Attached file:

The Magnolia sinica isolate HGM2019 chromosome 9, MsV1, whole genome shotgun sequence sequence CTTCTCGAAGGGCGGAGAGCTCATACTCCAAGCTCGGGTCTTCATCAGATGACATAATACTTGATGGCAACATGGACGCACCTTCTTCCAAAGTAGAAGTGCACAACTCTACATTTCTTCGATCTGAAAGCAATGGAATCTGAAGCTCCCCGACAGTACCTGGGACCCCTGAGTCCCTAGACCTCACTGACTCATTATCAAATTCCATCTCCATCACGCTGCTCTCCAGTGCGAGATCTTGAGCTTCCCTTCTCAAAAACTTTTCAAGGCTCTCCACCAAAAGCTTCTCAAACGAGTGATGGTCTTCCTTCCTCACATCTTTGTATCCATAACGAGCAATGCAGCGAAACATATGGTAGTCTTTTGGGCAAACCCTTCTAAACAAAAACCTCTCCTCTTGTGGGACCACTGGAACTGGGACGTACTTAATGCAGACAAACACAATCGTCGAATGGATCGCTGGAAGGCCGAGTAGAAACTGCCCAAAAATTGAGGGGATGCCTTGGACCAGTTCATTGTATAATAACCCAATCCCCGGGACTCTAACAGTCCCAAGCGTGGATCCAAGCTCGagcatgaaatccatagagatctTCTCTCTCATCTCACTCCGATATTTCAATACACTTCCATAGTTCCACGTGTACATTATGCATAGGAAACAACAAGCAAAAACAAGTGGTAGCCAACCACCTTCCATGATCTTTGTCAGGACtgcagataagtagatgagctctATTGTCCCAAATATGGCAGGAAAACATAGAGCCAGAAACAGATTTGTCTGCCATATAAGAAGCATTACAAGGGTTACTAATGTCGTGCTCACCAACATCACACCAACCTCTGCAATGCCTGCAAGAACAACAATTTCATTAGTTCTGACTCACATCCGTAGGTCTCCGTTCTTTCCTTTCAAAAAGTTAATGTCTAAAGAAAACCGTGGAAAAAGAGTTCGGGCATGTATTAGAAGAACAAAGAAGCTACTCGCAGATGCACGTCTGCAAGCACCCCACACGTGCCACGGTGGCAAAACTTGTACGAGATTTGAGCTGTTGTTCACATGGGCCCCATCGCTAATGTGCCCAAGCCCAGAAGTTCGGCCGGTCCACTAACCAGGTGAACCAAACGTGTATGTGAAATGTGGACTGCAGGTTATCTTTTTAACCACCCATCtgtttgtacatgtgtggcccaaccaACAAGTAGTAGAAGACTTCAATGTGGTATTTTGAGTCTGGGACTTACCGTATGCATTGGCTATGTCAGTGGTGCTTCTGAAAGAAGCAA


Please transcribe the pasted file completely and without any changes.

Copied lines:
The Magnolia sinica isolate HGM2019 chromosome 9, MsV1, whole genome shotgun sequence sequence CTTCTCGAAGGGCGGAGAGCTCATACTCCAAGCTCGGGTCTTCATCAGATGACATAATACTTGATGGCAACATGGACGCACCTTCTTCCAAAGTAGAAGTGCACAACTCTACATTTCTTCGATCTGAAAGCAATGGAATCTGAAGCTCCCCGACAGTACCTGGGACCCCTGAGTCCCTAGACCTCACTGACTCATTATCAAATTCCATCTCCATCACGCTGCTCTCCAGTGCGAGATCTTGAGCTTCCCTTCTCAAAAACTTTTCAAGGCTCTCCACCAAAAGCTTCTCAAACGAGTGATGGTCTTCCTTCCTCACATCTTTGTATCCATAACGAGCAATGCAGCGAAACATATGGTAGTCTTTTGGGCAAACCCTTCTAAACAAAAACCTCTCCTCTTGTGGGACCACTGGAACTGGGACGTACTTAATGCAGACAAACACAATCGTCGAATGGATCGCTGGAAGGCCGAGTAGAAACTGCCCAAAAATTGAGGGGATGCCTTGGACCAGTTCATTGTATAATAACCCAATCCCCGGGACTCTAACAGTCCCAAGCGTGGATCCAAGCTCGagcatgaaatccatagagatctTCTCTCTCATCTCACTCCGATATTTCAATACACTTCCATAGTTCCACGTGTACATTATGCATAGGAAACAACAAGCAAAAACAAGTGGTAGCCAACCACCTTCCATGATCTTTGTCAGGACtgcagataagtagatgagctctATTGTCCCAAATATGGCAGGAAAACATAGAGCCAGAAACAGATTTGTCTGCCATATAAGAAGCATTACAAGGGTTACTAATGTCGTGCTCACCAACATCACACCAACCTCTGCAATGCCTGCAAGAACAACAATTTCATTAGTTCTGACTCACATCCGTAGGTCTCCGTTCTTTCCTTTCAAAAAGTTAATGTCTAAAGAAAACCGTGGAAAAAGAGTTCGGGCATGTATTAGAAGAACAAAGAAGCTACTCGCAGATGCACGTCTGCAAGCACCCCACACGTGCCACGGTGGCAAAACTTGTACGAGATTTGAGCTGTTGTTCACATGGGCCCCATCGCTAATGTGCCCAAGCCCAGAAGTTCGGCCGGTCCACTAACCAGGTGAACCAAACGTGTATGTGAAATGTGGACTGCAGGTTATCTTTTTAACCACCCATCtgtttgtacatgtgtggcccaaccaACAAGTAGTAGAAGACTTCAATGTGGTATTTTGAGTCTGGGACTTACCGTATGCATTGGCTATGTCAGTGGTGCTTCTGAAAGAAGCAA